There’s an American army heading for Europe as thousands of Taylor Swift fans are choosing to attend the superstar’s concerts in transcontinental style.

The pop queen erupted onto the European gig circuit on Thursday 9 May, in Paris, where she launched the first four nights of the latest leg of her Eras Tour at the French capital’s La Défense Arena. Helping to fill Europe’s largest venue, note entertainment commentators, are a significant number of American “Swifties”, partaking in a music-inspired travel trend that is being dubbed “tour tourism”.

Tour tourism

Up to 20% of ticketholders at Swift’s sold-out Défense gigs have been purchased by Americans, according to the venue. Meanwhile, Stockholm’s Friends Arena, next on the Swift itinerary in mid-May, says 10,000 attendees are coming from the US.

Tour tourism made itself felt again during Beyoncé’s 2023 Renaissance world tour, according to Expedia, but has been around for decades, observed during sought-after performances around the world back when Madonna and Michael Jackson were in their heydays. And the phenomenon of groupies who trail a rock group from venue to venue is nothing new.


But Swift’s effect is such big business it has earned its own moniker: “Swiftonomics.” Carl Bergqvist, Stockholm’s Chief Economist at the capital’s Chamber of Commerce has said of Swift’s arrival, “this is going to be huge for the tourism sector in Sweden and Stockholm in particular,” noting that the city’s 40,000 hotel rooms have sold out despite rocketing prices for stays during Swift’s tenure there. The singer-songwriter’s devotees are expected to boost the economy by 500 million Swedish kroner (€427 million).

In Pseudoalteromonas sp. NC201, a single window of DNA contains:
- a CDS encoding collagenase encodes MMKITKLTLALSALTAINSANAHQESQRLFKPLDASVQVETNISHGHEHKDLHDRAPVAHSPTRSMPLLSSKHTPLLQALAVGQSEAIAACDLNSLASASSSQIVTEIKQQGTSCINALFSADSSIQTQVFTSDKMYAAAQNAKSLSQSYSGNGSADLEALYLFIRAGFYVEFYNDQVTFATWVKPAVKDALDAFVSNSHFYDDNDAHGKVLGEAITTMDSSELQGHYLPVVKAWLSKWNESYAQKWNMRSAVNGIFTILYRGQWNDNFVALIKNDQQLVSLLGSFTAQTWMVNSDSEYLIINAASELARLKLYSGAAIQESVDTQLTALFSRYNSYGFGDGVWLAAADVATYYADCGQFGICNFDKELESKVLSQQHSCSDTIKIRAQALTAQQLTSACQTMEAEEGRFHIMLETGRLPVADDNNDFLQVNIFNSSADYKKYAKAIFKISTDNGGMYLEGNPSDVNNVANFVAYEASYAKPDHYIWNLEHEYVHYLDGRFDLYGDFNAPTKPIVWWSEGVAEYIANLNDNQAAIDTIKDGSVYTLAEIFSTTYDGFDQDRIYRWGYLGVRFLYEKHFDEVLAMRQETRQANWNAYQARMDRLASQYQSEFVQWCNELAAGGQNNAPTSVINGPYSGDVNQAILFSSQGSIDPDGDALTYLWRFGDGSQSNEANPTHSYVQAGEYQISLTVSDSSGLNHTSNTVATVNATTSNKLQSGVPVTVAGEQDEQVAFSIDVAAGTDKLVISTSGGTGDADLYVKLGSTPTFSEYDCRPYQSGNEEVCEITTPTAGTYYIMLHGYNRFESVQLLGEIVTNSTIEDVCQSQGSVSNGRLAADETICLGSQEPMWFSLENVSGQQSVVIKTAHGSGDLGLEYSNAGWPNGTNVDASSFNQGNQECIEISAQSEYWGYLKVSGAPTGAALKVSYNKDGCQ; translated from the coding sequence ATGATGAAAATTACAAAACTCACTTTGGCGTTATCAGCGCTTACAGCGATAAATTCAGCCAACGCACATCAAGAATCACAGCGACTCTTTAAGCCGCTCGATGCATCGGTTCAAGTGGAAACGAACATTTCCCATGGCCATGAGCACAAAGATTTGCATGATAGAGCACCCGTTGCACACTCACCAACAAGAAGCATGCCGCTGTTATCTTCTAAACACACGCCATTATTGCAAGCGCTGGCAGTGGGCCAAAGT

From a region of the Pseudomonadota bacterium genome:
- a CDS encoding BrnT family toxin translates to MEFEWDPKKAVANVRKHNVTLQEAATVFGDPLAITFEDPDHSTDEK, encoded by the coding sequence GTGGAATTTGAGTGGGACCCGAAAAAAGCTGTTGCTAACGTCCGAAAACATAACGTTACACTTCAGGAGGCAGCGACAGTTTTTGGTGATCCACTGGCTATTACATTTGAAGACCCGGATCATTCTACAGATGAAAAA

A gig and a holiday for less than a concert ticket

Combining a trip abroad with a longed-for concert experience makes sense for some fans, especially those from the US eyeing the European marketplace. EU regulations controlling ticket prices and resales mean not only do music-lovers have more chance of laying hands on a ticket for a European gig, but also they might well bring in the cost of the whole trip for less than a single concert in North America. Tickets for Swift’s six November dates in Toronto for example, are already selling for up to CAN$3,000 (around €2,040) on secondary resale sites.

I can either spend $1,500 to go see my favorite artist in Miami, or I can take that $1,500 and buy a concert ticket, a round-trip plane ticket, and three nights in a hotel room.

Melanie Fish, Expedia spokesperson and travel expert

Themed travel

Themed travel experiences, from Disney cruises to sports events to solar eclipse tourism, have proved popular in the wake of Covid-19, as people have sought to maximise the number of items being ticked off bucket lists.

Still buying event tickets on foreign websites in different languages and using different currency is not for everyone. And the stakes are higher in case of cancellation, be it of flight or gig. So whether tour tourism will take off and go beyond the appeal of certain key artists, remains unclear.

Source link